Zebra – an odd little horse

Zebras are so iconically African.

-Zebra occur from East Africa down through the southern African countries. There are some easily seen differences between the northern and southern populations but by and large they are the same creature. There are six subspecies (races, populations, genetic groups, clades) throughout Africa. The Grevy’s Zebra is found north of the equator (mostly in Kenya) and is in a second genus. Grevy’s is the zebra with tight narrow striping; a real beauty. All the others are closely related and in the same genus.

-The great herds of migratory wildebeest that can be seen in Kenya and Tanzania are often accompanied by thousands of Common (Burchell’s) Zebra. Though they are often seen in large groups, like many animals (elephants, crows, and others) they are really in smallish family groups that have gathered together. The zebra family is usually one male, two or three or four females, and a few youngsters. The male is noisy and overbearing especially if the group is mingling with other zebra.
-The images below show a male exhibiting his power/presence/frustration for a small group of family members our perhaps another male. This show of strength might have been caused by the approach of a second male or even by the behavior of a nearby young male (perhaps a son) who is getting a bit to interested in the females.
-When large groups form, as in the migration, the noise can significant as all the males call loudly and often in trying to consolidate and organize their family and yet the overall group is to large, and to self-interested, to allow each family its personal space. In East Africa when migrating zebra have to cross a river, usually when headed back northward into Kenya, the family is rarely able to stay together and the males can often be seen in the middle of the rivers bawling loudly to get the females or youngsters together. This often causes zebras to be swimming both in the direction of the migration and then returning to the departure spot to get things organized. Chaotic and totally disorganized.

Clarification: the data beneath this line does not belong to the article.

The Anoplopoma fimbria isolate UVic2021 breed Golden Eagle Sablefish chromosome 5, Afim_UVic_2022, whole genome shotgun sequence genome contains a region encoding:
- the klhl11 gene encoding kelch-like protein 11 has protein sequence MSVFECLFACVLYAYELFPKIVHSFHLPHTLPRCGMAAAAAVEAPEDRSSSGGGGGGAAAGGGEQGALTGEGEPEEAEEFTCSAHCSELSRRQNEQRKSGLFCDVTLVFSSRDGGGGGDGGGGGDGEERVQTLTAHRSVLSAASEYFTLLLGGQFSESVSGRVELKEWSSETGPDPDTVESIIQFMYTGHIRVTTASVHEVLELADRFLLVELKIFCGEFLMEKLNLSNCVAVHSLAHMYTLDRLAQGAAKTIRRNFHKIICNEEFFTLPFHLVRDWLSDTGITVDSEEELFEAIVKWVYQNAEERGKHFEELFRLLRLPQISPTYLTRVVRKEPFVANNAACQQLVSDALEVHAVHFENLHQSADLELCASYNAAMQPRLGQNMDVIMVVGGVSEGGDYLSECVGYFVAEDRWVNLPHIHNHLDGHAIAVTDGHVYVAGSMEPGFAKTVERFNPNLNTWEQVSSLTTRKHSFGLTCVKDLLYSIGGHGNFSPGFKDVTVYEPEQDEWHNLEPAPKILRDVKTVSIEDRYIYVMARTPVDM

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Males do carry on. a bit. Aggression and noise play a big role in male-male relationships. Kicking and biting are common . Notice in this picture that the zebra looks solid but not supple. The back is quite rigid. This has been one of the physical metrics that has kept these horses from being domesticated. They also panic under stress and never really become predictable. They have been bred with donkeys but there is no location where they have been domesticated.

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The females are a bit more placid. They watch the activities of the males with only a modicum of interest. Gestation is just over one year and the youngster will stay with the family group for more than a year. A youngster is reddish brown at birth and may be nursed for about a year. Males will gain breeding rights, and hold a female group, at age five or six. Females will mate and bear young after they are three.
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This male is vocalizing. But it also gives us a look at its mouth. There are teeth in the front of the jaw, both top and bottom. The animals are grazers so these teeth clip and nip the grasses.                    The foods stuff passes to the rear of the mouth where there are molars to grind it and mix it with saliva to get digestion started. The food is “digested” in a cecum at the far end of the stomach. They do not ruminate nor do they chew a cud.                                                                                      They pass a lot of forage through their bodies and skim the good stuff from their food in a hurry as it passes quickly through them. They graze for long periods every day, they eat a lot. 

 

 

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